# Implications of zero divergence ($\nabla \cdot F$) when finding the flux

Say we are given a vector field $$F=(-x^2/2+xy,xy+y^2,-3yz-3)$$ with the property $\nabla\cdot F=0$. If we would like to find the flux through the part of the surface $x^2+y^2+2z^2=3$ that lies above $z=0$, wouldn't the net total flux be zero?

My reasoning Applying the divergence theorem, the flux turns out to be zero.

$$\iint\limits_D {\vec F \cdot \hat NdS = \{ {\text{divergence thm}}{\text{.}}\} = \iiint\limits_{D'} {\operatorname{div} \vec FdV} = 0}$$

Key The key argues that the answer is $-9\pi$. The argument is that the flux through the surface (given above) is equal to the flux through a disk $x^2+y^2\le 3$ in $xy$-plane, because of $div \vec F =0$ and the divergence theorem?

Question My question is how it can turn out to be $-9 \pi$. Do they assume that we only consider the flux in a certain direction and then use the fact that we know that it should be zero in total?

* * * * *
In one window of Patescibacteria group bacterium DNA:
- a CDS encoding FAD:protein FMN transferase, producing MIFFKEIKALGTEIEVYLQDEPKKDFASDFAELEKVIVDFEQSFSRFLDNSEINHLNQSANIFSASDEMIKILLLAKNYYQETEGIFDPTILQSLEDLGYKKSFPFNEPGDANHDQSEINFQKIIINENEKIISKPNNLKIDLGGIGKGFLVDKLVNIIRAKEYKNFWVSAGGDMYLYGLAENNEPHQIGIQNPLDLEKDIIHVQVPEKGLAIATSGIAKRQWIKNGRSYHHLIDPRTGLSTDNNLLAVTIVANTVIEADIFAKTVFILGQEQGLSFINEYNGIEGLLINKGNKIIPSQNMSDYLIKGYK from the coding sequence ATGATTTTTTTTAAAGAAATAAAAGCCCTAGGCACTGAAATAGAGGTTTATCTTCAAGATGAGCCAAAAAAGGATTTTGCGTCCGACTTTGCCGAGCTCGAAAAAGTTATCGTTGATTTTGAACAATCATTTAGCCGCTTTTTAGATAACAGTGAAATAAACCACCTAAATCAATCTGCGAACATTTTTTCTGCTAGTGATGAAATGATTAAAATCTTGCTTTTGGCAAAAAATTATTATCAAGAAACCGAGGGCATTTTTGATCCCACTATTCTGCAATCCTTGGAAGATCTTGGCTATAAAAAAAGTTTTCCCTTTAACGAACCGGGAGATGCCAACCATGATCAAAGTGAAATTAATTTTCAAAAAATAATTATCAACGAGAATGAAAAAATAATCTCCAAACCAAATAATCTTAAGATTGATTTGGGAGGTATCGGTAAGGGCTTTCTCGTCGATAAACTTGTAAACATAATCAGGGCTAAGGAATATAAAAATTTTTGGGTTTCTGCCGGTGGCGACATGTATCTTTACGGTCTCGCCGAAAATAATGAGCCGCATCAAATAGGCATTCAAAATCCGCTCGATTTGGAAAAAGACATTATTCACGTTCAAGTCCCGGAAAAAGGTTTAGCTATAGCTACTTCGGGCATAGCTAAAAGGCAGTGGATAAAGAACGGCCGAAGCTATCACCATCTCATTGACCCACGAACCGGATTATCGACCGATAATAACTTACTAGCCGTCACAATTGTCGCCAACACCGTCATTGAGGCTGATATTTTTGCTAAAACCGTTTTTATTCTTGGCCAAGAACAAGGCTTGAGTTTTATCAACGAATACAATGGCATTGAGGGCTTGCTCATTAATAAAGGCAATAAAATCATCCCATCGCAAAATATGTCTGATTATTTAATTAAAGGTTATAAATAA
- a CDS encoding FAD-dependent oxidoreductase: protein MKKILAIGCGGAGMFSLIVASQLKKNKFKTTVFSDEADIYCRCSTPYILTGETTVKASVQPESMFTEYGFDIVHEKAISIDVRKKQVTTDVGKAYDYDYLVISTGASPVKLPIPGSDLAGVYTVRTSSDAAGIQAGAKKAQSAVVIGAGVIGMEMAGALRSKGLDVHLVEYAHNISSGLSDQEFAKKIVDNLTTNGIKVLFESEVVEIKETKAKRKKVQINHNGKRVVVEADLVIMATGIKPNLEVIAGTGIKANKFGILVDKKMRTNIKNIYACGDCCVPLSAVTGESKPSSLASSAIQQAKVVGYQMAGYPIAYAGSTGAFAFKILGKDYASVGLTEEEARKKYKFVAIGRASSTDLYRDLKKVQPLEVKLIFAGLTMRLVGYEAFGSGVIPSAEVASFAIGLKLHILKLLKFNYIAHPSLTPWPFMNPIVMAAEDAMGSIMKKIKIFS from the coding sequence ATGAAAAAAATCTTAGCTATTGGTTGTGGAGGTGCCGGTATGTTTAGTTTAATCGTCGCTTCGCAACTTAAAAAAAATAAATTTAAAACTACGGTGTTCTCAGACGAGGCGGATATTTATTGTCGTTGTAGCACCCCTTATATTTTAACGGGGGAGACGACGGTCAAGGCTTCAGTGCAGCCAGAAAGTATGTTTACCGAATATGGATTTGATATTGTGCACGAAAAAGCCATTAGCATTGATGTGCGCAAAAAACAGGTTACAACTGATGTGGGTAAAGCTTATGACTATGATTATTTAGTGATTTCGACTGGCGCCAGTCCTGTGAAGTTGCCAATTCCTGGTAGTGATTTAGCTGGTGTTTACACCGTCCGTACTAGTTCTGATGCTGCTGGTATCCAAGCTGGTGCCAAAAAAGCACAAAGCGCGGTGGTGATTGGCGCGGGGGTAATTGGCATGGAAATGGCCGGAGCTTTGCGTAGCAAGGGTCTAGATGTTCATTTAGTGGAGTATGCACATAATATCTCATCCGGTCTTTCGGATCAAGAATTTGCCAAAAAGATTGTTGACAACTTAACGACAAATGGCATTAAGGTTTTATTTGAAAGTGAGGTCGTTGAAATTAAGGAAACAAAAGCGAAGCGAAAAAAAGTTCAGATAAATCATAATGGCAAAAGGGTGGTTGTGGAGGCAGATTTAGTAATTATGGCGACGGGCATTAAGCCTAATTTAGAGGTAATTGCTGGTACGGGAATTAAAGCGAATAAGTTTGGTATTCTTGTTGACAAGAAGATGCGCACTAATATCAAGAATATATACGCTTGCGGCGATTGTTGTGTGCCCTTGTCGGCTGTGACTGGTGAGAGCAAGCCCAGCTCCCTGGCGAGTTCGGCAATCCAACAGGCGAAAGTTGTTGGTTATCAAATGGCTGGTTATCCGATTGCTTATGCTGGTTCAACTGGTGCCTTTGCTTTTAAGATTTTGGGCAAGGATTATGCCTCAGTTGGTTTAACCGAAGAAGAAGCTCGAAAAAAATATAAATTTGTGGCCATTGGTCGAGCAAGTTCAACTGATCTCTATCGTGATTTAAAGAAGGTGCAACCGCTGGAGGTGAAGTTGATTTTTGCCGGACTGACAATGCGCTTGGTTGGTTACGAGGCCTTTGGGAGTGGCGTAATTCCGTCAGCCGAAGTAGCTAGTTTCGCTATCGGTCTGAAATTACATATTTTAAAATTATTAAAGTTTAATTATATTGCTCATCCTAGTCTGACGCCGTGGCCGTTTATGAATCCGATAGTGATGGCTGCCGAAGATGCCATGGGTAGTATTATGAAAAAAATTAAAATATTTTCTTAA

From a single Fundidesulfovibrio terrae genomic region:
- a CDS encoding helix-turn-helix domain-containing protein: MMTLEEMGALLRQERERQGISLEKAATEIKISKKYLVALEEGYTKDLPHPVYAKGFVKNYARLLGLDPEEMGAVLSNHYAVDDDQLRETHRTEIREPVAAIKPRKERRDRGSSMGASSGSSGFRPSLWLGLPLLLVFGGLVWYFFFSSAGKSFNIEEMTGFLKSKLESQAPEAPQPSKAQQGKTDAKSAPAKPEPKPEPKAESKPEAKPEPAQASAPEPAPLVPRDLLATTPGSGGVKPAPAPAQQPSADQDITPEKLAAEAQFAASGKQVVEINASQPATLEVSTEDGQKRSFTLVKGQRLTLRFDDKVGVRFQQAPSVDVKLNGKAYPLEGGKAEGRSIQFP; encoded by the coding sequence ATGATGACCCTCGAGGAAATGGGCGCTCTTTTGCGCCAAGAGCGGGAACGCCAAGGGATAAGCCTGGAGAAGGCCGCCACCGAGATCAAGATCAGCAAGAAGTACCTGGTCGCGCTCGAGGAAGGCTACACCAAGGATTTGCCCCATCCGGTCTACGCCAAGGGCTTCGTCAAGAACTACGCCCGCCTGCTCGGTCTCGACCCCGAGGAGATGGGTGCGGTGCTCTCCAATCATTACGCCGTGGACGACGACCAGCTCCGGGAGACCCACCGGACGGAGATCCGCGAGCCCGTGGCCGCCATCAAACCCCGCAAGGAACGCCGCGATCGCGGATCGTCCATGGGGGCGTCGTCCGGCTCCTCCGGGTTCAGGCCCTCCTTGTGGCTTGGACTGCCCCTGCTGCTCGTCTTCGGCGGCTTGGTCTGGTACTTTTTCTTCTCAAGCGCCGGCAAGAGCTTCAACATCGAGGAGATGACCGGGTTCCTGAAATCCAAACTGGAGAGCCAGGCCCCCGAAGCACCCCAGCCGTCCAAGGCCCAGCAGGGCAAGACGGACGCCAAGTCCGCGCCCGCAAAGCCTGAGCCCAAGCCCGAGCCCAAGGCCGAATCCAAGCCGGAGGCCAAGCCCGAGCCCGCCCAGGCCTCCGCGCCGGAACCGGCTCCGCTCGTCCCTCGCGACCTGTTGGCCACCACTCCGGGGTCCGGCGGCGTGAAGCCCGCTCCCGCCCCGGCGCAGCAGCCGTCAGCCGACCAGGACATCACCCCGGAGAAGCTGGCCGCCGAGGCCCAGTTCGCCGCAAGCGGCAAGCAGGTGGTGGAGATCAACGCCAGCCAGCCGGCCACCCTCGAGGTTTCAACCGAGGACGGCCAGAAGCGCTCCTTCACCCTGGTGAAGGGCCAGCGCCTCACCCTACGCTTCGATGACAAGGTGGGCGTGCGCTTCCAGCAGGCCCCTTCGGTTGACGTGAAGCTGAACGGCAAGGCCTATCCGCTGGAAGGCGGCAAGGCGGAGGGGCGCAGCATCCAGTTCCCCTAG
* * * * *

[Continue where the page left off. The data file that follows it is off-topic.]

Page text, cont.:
## 1 Answer

The surface you integrate over in the divergence theorem has to be closed. The two surfaces you mention, the "hemiellipse" and the disk, are not individually closed, but together form a closed surface. Hence the integral over both is zero, by the divergence theorem, so the integral over the hemiellipse is the negative of the integral over the disk.

• Thank you for your answer! – Artem May 30 '15 at 12:00